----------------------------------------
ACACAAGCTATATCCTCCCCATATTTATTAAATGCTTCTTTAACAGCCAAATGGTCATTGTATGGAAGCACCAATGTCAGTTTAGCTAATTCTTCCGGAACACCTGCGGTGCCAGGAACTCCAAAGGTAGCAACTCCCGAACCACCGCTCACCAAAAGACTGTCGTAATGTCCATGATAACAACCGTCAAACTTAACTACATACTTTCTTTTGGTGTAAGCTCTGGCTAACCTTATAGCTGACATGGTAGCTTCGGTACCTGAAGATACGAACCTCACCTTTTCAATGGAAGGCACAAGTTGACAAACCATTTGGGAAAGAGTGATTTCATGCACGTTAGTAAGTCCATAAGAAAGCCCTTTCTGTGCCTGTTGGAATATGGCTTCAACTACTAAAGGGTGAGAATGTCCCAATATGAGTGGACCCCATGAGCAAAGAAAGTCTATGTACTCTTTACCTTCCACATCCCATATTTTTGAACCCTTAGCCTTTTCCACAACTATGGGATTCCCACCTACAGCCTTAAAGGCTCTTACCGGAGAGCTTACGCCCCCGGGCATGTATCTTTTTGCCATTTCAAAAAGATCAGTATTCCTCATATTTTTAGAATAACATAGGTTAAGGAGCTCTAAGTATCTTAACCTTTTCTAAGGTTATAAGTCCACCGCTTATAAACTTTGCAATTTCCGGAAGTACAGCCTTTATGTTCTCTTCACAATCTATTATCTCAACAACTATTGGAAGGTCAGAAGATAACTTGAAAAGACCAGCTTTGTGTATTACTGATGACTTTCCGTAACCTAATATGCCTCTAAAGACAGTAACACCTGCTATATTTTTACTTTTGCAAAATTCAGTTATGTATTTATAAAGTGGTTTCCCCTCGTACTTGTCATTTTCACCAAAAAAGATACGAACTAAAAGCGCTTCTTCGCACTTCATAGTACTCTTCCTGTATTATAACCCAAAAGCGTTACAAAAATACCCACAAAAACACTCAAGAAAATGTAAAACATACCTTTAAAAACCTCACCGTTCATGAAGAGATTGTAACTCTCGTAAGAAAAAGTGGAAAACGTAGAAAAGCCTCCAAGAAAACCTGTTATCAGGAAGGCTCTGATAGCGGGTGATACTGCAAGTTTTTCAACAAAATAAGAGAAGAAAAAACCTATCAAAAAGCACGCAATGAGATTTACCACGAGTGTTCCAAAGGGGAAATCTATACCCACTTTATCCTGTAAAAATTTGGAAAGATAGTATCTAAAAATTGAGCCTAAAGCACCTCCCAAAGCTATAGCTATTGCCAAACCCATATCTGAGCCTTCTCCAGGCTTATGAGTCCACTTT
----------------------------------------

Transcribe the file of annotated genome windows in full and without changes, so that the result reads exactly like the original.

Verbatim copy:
ACACAAGCTATATCCTCCCCATATTTATTAAATGCTTCTTTAACAGCCAAATGGTCATTGTATGGAAGCACCAATGTCAGTTTAGCTAATTCTTCCGGAACACCTGCGGTGCCAGGAACTCCAAAGGTAGCAACTCCCGAACCACCGCTCACCAAAAGACTGTCGTAATGTCCATGATAACAACCGTCAAACTTAACTACATACTTTCTTTTGGTGTAAGCTCTGGCTAACCTTATAGCTGACATGGTAGCTTCGGTACCTGAAGATACGAACCTCACCTTTTCAATGGAAGGCACAAGTTGACAAACCATTTGGGAAAGAGTGATTTCATGCACGTTAGTAAGTCCATAAGAAAGCCCTTTCTGTGCCTGTTGGAATATGGCTTCAACTACTAAAGGGTGAGAATGTCCCAATATGAGTGGACCCCATGAGCAAAGAAAGTCTATGTACTCTTTACCTTCCACATCCCATATTTTTGAACCCTTAGCCTTTTCCACAACTATGGGATTCCCACCTACAGCCTTAAAGGCTCTTACCGGAGAGCTTACGCCCCCGGGCATGTATCTTTTTGCCATTTCAAAAAGATCAGTATTCCTCATATTTTTAGAATAACATAGGTTAAGGAGCTCTAAGTATCTTAACCTTTTCTAAGGTTATAAGTCCACCGCTTATAAACTTTGCAATTTCCGGAAGTACAGCCTTTATGTTCTCTTCACAATCTATTATCTCAACAACTATTGGAAGGTCAGAAGATAACTTGAAAAGACCAGCTTTGTGTATTACTGATGACTTTCCGTAACCTAATATGCCTCTAAAGACAGTAACACCTGCTATATTTTTACTTTTGCAAAATTCAGTTATGTATTTATAAAGTGGTTTCCCCTCGTACTTGTCATTTTCACCAAAAAAGATACGAACTAAAAGCGCTTCTTCGCACTTCATAGTACTCTTCCTGTATTATAACCCAAAAGCGTTACAAAAATACCCACAAAAACACTCAAGAAAATGTAAAACATACCTTTAAAAACCTCACCGTTCATGAAGAGATTGTAACTCTCGTAAGAAAAAGTGGAAAACGTAGAAAAGCCTCCAAGAAAACCTGTTATCAGGAAGGCTCTGATAGCGGGTGATACTGCAAGTTTTTCAACAAAATAAGAGAAGAAAAAACCTATCAAAAAGCACGCAATGAGATTTACCACGAGTGTTCCAAAGGGGAAATCTATACCCACTTTATCCTGTAAAAATTTGGAAAGATAGTATCTAAAAATTGAGCCTAAAGCACCTCCCAAAGCTATAGCTATTGCCAAACCCATATCTGAGCCTTCTCCAGGCTTATGAGTCCACTTT